Gender differences in top leadership roles: Does aversion to worker backlash matter?
Priyanka Chakraborty and
No 1807, Departmental Working Papers from Southern Methodist University, Department of Economics
Top leadership positions involve the necessity of making decisions, like promotions, demotions and dismissals, which please some employees and upset others. Backlash from unhappy employees may therefore arise. We examine whether the anticipation of such backlash induces women, more than men, to select out of top leadership roles and to perform differently when/if they become leaders. We conduct a novel laboratory experiment that simulates corporate decision-making. We fi nd that women are signi ficantly less likely to self-select into a managerial position when facing the possibility of receiving angry messages from employees. However, once in a leadership role, women perform no differently than men and are unaffected by the possibility of worker backlash. We also nd that male and female managers have di¤erent leadership styles, i.e. they motivate their employees differently, and that female managers receive signi ficantly more angry messages from employees.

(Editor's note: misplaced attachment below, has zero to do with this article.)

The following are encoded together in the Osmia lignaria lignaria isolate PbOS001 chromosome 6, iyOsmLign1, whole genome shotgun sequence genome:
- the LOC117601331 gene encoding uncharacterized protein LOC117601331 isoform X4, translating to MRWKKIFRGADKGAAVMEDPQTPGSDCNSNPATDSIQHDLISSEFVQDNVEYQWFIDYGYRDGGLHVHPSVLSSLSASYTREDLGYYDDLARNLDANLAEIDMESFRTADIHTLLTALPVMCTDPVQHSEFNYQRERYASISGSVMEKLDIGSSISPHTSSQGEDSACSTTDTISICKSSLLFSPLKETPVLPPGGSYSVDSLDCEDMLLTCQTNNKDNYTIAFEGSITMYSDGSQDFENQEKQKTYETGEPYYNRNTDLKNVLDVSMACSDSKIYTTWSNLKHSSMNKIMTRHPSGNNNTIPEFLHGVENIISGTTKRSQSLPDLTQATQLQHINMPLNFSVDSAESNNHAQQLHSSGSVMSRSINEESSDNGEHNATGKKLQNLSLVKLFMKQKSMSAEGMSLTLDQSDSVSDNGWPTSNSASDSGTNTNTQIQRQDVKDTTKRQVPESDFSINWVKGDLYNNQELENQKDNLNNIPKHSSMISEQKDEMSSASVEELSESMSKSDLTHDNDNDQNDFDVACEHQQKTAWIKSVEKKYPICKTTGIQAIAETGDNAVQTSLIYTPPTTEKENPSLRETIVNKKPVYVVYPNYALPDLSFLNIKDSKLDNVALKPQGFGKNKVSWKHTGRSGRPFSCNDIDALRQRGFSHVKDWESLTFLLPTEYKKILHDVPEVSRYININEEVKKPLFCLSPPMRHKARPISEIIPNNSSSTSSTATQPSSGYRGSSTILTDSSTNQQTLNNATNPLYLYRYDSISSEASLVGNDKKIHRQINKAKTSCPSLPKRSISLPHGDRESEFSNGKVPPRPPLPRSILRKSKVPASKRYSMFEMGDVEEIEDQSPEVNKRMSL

Keywords: Gender differences; leadership; experiment. (search for similar items in EconPapers)
JEL-codes: C92 D91 J16 (search for similar items in EconPapers)
New Economics Papers: this item is included in nep-exp, nep-gen, nep-hrm and nep-lab
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Persistent link: https://EconPapers.repec.org/RePEc:smu:ecowpa:1807
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